In 1983, a Korean TV station ran a live show reuniting families separated by war. It became a 138-day marathon of hope.
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It kind of goes without saying that we could all use a reunion right now. And this video is a testament to the profoundly beautiful experiences that can happen when people are reunited after long absences. It's also a testament to the idea of never giving up hope. After all, these Korean families were separated by 30 years after the horrific civil war that led to the creation of North and South Korea. An estimated 2-3 million Korean civilians died in the conflict, more than World War II and Vietnam. And with technology then not being what it is now, thousands of family members were separated during and after the conflict, often with no way of finding out if their loved ones had survived.

So, in June 1983, Korean broadcast station KBS News broadcast a special to help reunite displaced family members. It was reportedly the first time a television program had been used to reunite families separated by a war. The entire program was meant to go on for about 45 minutes. But after an incredible outpouring of Korean seeking help finding their relatives, it ended up lasting for 138 days and a total of 453 hours.. And as this short video shows, it might just be one of the most powerful moments in television history.



Parents reunited with children, brothers and sister seeing each other for the first time in decades, it's incredibly powerful to put it lightly. So much time had passed that participants were required to state a number of facts to confirm their identities and relations. But sometimes none of that was necessary. In one exchange, the network says: "We have a woman who says she's your mother. Seen on a split screen, the younger man response emotionally: "That's her. I would never forget my mother's face."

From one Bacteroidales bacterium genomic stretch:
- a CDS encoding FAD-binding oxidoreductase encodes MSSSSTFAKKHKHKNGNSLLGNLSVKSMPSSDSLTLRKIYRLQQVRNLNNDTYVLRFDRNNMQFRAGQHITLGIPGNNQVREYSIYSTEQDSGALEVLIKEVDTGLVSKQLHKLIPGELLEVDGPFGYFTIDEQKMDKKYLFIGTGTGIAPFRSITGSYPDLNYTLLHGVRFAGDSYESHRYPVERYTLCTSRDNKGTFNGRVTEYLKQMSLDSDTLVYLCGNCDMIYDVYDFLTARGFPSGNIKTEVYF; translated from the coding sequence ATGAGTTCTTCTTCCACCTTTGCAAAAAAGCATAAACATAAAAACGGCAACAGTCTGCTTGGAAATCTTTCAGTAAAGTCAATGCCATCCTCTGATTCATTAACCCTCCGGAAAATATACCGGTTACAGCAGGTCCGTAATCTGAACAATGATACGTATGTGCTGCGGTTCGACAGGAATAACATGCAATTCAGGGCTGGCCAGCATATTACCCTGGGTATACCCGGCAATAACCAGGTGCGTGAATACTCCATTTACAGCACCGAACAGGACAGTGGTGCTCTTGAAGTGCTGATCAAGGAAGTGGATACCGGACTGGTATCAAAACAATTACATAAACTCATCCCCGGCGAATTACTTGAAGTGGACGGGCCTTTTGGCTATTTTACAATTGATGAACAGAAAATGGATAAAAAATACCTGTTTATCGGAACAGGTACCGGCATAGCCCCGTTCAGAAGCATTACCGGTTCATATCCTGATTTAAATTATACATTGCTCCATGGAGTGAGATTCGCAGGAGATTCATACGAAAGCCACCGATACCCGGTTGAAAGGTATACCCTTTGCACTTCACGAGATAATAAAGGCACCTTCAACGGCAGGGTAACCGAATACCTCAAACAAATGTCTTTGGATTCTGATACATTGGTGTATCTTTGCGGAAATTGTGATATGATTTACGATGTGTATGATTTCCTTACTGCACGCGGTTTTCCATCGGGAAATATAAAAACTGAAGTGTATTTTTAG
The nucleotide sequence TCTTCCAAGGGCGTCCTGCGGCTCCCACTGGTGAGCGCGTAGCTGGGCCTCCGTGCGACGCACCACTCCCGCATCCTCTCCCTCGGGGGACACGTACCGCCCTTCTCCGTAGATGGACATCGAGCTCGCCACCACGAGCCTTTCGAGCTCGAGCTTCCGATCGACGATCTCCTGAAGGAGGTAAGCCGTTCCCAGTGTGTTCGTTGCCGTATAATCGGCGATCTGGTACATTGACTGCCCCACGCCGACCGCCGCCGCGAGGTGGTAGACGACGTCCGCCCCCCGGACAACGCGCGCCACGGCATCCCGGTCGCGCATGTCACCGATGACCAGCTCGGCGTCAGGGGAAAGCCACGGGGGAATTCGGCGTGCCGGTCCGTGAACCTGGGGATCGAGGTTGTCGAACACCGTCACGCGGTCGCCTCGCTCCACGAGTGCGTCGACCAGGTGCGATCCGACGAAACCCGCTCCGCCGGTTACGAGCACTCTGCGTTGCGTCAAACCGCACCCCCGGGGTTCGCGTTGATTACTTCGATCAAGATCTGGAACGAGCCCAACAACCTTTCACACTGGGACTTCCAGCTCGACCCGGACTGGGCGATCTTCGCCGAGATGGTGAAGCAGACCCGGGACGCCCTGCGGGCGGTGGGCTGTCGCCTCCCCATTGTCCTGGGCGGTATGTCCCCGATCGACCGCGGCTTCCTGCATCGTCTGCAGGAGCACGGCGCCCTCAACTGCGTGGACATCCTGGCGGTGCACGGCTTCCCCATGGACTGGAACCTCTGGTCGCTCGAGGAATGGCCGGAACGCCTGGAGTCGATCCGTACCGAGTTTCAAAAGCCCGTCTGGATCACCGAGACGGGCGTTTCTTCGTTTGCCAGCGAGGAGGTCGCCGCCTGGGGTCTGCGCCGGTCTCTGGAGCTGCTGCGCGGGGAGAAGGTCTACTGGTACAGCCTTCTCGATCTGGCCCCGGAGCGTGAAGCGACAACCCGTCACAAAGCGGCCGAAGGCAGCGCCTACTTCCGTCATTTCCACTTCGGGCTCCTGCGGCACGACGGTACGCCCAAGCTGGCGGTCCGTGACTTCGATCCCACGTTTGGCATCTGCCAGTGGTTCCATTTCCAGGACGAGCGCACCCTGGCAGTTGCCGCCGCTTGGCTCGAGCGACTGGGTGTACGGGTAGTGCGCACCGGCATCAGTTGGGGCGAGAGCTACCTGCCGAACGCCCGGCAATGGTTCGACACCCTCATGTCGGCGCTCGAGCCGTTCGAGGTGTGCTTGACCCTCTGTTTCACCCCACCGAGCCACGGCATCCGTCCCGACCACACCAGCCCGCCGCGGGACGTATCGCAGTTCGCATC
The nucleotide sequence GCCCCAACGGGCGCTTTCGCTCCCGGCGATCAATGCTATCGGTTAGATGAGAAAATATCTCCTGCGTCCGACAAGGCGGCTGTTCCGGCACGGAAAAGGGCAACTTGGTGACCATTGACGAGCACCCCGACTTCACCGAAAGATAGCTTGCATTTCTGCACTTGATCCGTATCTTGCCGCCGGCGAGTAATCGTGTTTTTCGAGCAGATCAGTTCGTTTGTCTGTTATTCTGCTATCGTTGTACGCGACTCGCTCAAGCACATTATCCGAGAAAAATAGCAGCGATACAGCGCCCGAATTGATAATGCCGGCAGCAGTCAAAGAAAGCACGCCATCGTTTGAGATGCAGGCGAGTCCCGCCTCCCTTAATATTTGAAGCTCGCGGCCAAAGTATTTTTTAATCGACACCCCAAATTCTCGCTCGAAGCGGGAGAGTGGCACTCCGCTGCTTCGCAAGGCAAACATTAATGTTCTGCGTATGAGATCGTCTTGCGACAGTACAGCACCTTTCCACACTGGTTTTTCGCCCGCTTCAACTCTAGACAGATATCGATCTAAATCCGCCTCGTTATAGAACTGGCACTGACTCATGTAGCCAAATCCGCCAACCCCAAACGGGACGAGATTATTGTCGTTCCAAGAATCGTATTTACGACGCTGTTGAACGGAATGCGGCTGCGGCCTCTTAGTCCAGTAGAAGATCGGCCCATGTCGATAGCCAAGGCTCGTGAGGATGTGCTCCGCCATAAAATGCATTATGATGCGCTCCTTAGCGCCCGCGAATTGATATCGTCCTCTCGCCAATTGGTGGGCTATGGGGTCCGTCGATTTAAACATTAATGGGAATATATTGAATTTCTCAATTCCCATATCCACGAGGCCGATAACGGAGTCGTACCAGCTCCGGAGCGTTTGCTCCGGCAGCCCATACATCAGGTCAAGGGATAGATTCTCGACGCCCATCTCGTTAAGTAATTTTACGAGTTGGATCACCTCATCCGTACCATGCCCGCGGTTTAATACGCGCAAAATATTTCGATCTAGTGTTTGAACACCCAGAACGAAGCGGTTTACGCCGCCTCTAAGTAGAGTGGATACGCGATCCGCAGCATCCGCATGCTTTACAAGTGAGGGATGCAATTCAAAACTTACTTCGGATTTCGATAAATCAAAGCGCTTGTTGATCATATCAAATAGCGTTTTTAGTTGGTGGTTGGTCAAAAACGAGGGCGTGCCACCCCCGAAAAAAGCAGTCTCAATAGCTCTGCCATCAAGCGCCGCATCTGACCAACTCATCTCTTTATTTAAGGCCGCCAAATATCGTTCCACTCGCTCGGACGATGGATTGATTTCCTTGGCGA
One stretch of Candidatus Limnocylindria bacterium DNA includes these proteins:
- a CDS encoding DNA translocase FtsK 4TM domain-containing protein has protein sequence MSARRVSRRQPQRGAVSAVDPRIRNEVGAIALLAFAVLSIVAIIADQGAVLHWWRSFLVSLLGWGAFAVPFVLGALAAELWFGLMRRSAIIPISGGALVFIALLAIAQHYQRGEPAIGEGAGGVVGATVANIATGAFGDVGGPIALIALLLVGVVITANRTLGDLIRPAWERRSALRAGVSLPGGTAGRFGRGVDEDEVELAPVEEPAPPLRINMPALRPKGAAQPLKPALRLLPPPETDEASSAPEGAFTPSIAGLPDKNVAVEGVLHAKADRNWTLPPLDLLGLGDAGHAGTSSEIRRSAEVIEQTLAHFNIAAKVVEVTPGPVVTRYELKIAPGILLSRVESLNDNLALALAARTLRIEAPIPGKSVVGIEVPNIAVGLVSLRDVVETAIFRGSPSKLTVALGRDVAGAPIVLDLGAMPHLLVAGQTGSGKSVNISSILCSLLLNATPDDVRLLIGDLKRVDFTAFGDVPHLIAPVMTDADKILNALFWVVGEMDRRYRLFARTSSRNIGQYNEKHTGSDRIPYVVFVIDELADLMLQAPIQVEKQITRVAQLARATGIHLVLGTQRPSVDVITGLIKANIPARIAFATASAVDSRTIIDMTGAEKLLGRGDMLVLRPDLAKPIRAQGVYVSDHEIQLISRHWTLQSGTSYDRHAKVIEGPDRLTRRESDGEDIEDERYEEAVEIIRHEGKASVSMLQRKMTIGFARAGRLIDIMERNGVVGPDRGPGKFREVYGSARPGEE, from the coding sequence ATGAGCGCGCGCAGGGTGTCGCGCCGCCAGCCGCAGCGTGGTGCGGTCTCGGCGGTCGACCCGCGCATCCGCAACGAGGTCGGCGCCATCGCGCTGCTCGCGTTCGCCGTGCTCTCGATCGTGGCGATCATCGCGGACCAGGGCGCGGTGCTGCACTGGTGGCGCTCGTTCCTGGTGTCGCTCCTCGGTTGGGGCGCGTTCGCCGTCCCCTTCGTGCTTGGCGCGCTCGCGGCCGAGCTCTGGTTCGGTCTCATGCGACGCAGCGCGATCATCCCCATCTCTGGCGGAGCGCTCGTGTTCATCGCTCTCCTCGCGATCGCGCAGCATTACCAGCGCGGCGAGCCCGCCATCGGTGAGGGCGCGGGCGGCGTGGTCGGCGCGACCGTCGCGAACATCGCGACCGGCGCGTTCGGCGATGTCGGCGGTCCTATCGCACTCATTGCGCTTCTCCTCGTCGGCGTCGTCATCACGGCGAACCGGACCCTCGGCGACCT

The mother's first words? "You must have suffered a long time." Her son: "For so long." Then, the two burst into tears and are reunited.

Like we said, incredibly powerful stuff.

So much so that over 100,000 Koreans signed up to participate as the show carried on for 138 days, more than one-third of an entire year, in a non-stop marathon of reunion efforts.

Even then-President Ronald Reagan weighed in, saying: "I've heard about the program that uses television to reunite families that have been torn apart. Today, I urge North Korea it is time to take part in this TV reunification program."

Ultimately, 10,189 families were reunited. You can watch a short highlight of some of the reunions below:


This news broadcast reunited 10,189 families separated by war www.youtube.com

Images courtesy of John Scully, Walden University, Ingrid Scully
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Since March of 2020, over 29 million Americans have been diagnosed with COVID-19, according to the CDC. Over 540,000 have died in the United States as this unprecedented pandemic has swept the globe. And yet, by the end of 2020, it looked like science was winning: vaccines had been developed.

In celebration of the power of science we spoke to three people: an individual, a medical provider, and a vaccine scientist about how vaccines have impacted them throughout their lives. Here are their answers:

John Scully, 79, resident of Florida

Photo courtesy of John Scully

When John Scully was born, America was in the midst of an epidemic: tens of thousands of children in the United States were falling ill with paralytic poliomyelitis — otherwise known as polio, a disease that attacks the central nervous system and often leaves its victims partially or fully paralyzed.

"As kids, we were all afraid of getting polio," he says, "because if you got polio, you could end up in the dreaded iron lung and we were all terrified of those." Iron lungs were respirators that enclosed most of a person's body; people with severe cases often would end up in these respirators as they fought for their lives.